11. I would also say in many cases a switch from a chartering organization sponsorship to a facilities use agreement really won't change much of anything and in fact simply might formalize the status quo. Most of our relgious COs think they just provide space for us anyway and many are incapable of providing any kind of oversight -- the congregations are too small and/or too old.
    1 point
  12. I would hope not, but much depends on the next few months. There was a schism in the church recently, and there likely is also a difference in those views more locally. Our own congregation and pastors are strongly behind us, but they are still tied to the Conference decisions. Hopefully that will be easier by year end. Almost all the troops over 40 years old in our council are Methodists, and ours is 100 in December. The big thing is to NOT be chicken little every time someone says something that may suggest a change in view. At least in my experience, more rational voices rise to the t
    1 point
  13. Sure. Thanks. Rub it in why don’t ya! Now that you say that, I was always at camp over the date on which my mother decided it was time to launch me into the great wide world of the unknown, the inexplicable and a place where I was soon forced to eat and sleep and poop according to the dictates of human convention. I always resented that. It was much easier before she went and did that to me. I think I’ll call her and remind her just how rude that was. Be right back...
    1 point
  14. Your carefully-chosen humor to relieve the seriousness / stress of this topic is always appreciated.
    1 point
  15. Is it acceptable for a Den Chief to wear a Den Number Patch corresponding to their Den's while they are helping that den? I have seen adults wear the Den Number Patches so what about Den Chiefs? If you know anything then Please Let me know.
    1 point
  16. A Den Chief should be setting the example, including proper and complete uniform at all times.
    1 point
  17. 1 point
  18. I agree with you. I think it would be neigh impossible to do in 3. My daughter, who is very bright and hard working, agrees as well. For girls who got Eagle and 50+ MBs in covid in 22 months, hummmmmmmm…..
    1 point
  19. What I was saying is that it may be the larger view, but things are working for us. All (most?) Scouting is local. The membership decline has been steady since Dale. This isn’t new. How is YOUR troop or YOUR pack?
    1 point
  20. Ok,that's wonderful and I hope they were meaningful, met a need and you had a good time doing them😉
    1 point
  21. My Answer to him is the same as the "I need Eagle for my College Application." The journey each Scout takes to earn Eagle is far more important than holding the award. If he decides it's not meaningful to him, he shouldn't bother, but that should be because he's prioritizing something else in life more meaningful, not because other people are taking shortcuts. Will he drop out of high school or college when he finds out classmates are cheating on quite literally every assignment? It doesn't matter what those people are doing.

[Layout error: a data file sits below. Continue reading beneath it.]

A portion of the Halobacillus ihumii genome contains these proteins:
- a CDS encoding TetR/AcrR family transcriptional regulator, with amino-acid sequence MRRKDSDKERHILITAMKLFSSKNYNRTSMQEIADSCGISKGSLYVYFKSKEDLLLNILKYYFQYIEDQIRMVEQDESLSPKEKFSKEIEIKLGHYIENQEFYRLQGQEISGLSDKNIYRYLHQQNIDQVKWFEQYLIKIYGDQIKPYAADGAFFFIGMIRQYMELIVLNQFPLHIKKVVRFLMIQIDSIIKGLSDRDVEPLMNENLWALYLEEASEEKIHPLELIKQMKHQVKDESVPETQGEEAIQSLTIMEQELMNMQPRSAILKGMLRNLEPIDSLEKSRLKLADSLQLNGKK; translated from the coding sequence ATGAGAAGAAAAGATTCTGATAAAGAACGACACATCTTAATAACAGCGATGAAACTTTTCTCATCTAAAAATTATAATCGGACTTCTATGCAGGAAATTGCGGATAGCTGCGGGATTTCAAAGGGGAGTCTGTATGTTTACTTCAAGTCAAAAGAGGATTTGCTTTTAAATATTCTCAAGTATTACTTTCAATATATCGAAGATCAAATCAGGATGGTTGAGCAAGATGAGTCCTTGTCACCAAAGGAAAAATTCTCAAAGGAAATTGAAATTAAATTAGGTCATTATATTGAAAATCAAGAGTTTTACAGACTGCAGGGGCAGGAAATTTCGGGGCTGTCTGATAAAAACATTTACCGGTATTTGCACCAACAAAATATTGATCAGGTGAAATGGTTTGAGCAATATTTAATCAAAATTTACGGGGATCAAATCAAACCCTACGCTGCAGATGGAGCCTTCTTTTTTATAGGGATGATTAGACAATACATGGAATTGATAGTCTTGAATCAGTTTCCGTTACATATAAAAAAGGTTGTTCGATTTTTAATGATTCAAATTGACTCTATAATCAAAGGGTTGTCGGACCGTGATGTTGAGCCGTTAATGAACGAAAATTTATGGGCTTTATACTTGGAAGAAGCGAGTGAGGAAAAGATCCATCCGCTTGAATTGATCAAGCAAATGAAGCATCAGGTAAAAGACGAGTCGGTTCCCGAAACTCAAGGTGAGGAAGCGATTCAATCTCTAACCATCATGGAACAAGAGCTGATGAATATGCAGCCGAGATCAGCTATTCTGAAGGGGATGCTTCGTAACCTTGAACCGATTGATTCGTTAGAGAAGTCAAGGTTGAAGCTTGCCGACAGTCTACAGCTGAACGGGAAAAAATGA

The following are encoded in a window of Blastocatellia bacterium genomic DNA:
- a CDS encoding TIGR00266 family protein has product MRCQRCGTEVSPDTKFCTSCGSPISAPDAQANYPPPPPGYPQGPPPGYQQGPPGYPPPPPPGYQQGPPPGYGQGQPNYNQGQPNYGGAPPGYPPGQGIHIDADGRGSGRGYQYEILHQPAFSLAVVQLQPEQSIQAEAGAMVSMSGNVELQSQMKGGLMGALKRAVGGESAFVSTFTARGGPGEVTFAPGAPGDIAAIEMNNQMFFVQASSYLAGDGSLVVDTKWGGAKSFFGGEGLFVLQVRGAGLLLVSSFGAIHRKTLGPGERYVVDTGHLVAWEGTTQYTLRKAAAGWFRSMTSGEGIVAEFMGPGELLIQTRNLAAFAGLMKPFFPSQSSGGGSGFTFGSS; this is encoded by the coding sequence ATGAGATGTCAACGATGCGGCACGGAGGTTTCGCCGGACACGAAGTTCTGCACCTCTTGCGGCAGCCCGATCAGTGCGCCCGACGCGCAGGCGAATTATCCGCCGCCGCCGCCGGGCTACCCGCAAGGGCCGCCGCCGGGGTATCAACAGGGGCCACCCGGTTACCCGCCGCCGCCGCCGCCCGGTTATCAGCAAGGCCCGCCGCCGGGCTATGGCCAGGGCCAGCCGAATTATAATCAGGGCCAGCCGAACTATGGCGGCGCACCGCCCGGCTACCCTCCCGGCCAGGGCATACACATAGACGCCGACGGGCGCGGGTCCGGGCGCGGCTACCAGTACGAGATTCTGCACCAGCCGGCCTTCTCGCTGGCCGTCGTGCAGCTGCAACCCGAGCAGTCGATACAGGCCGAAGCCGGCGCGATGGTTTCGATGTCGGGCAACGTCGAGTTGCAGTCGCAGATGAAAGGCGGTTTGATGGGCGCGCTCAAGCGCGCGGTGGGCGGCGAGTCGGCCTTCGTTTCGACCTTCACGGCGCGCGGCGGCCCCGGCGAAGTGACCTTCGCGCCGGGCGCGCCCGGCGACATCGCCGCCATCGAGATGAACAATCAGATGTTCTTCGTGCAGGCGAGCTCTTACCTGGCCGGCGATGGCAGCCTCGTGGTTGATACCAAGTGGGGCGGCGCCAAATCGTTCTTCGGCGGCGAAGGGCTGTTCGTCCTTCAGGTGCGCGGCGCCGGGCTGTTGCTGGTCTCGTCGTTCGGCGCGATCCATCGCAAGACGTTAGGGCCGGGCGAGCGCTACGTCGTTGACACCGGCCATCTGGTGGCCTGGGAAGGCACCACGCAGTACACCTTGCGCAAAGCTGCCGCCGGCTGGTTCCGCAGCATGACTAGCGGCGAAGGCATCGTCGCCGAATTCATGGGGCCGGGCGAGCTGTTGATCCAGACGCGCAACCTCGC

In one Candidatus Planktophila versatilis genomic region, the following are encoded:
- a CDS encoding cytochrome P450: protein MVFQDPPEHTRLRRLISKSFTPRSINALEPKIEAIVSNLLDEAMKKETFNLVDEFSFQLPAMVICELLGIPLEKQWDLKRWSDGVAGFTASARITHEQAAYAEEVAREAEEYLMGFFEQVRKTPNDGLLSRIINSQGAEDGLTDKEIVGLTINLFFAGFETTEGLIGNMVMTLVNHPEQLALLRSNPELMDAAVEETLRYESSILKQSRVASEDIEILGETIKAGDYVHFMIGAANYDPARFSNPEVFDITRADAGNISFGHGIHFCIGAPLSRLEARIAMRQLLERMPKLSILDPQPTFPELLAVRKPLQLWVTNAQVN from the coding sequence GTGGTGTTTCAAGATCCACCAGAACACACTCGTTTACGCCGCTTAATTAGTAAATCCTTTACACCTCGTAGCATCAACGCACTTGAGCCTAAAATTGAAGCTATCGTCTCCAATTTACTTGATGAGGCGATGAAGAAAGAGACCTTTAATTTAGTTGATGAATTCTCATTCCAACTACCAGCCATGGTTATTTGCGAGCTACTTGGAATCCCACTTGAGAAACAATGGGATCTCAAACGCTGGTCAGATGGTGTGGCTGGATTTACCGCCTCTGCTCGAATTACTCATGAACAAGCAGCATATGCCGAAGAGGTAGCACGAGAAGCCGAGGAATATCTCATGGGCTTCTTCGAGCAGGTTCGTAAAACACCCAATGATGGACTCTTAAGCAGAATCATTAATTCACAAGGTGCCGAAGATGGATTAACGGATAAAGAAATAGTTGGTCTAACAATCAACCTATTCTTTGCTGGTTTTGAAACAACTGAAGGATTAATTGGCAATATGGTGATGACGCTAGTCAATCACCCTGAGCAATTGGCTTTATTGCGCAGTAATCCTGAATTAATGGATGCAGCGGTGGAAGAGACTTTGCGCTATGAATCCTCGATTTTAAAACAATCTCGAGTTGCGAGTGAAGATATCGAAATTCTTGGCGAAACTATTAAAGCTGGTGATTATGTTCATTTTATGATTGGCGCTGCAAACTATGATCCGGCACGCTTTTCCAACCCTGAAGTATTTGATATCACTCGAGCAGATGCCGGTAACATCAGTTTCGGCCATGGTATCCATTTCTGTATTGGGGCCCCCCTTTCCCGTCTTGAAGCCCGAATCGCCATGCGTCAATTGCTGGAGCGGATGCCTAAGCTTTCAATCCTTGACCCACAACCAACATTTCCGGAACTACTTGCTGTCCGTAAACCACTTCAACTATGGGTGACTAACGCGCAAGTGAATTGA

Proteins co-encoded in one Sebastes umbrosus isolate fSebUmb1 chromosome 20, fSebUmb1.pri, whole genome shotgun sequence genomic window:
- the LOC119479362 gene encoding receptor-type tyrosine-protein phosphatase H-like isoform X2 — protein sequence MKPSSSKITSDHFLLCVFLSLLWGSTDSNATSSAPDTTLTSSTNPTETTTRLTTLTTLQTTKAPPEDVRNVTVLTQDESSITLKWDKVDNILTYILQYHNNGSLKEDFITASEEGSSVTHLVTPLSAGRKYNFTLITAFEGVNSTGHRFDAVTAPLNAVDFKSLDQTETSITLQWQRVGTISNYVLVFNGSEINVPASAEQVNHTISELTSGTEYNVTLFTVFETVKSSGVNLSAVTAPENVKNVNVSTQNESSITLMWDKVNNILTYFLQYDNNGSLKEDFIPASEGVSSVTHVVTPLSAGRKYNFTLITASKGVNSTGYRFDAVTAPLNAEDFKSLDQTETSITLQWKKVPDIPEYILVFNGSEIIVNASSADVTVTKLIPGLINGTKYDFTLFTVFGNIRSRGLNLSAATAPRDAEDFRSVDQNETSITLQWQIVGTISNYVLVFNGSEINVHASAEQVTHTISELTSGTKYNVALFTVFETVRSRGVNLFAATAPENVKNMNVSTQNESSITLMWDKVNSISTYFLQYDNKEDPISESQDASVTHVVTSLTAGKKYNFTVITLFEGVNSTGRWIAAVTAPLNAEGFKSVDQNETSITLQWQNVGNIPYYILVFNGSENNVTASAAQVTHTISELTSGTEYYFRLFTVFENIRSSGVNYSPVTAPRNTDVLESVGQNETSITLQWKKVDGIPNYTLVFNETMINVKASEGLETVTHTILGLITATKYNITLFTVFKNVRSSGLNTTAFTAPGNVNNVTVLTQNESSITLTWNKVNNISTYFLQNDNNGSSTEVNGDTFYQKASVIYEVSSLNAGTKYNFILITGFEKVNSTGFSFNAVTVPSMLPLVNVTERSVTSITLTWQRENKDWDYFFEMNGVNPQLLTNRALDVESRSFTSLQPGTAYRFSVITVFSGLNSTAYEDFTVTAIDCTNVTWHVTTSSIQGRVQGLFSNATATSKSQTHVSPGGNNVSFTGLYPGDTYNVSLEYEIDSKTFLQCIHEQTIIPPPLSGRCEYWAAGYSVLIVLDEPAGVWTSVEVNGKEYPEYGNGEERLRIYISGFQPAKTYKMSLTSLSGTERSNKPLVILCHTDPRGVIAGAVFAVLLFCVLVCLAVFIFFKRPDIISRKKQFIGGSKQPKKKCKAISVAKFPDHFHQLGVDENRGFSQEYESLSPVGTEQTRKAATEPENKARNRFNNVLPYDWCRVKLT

1 point
  22. The more it goes away from this, the more it does “outdoor themed school work” the few youth that will join and stay. Do the outdoors. Don’t write a report on the outdoors.
    1 point
  23. Most MBUs have become a numbers game. How many can we get through and how many badges. Many of the instructors just talk through the requirements and as long as the Scout sits through it all, they are then "given" the badge. The Scout goes in expecting they will be given the badge. They have been taught this by their parents. Have seen too many youth and adults who fully expect the Scout to get the badge just because they sat in on the class. If the instructor tells them that they will have to do some work for it, then the Scout might start to argue back, but then come the parents.
    1 point
  24. Some of the issues with Scouts is that it requires at least 20% (?) of parents to be all in. Do any other youth activity require that? The second is that for the Scouts, it isn’t all fun: kp, policing the area, breaking camp, cooking for others etc. Some kids (who were Scouts) have quit because they didn’t like the work aspect of it. They were used to programs that were more or less all fun / all core program.
    1 point
  25. It can be done. The cub camp I went to with my son required testing within 72 hours of arrival for all unvaccinated attendees. Most scouts in our Pack went to a testing clinic the day before, we can get both rapid and PCR tests done around here in under 18 hours. If they tested on Friday and arrived at camp on Saturday, the likelihood of exposure in that small window of time is very low. It's not perfect, for sure, but it helps. And I have to imagine that in some of these cases where COVID made its way into camps, pre-camp testing might have prevented it.
    1 point
  26. Always happy to help! 😄
    1 point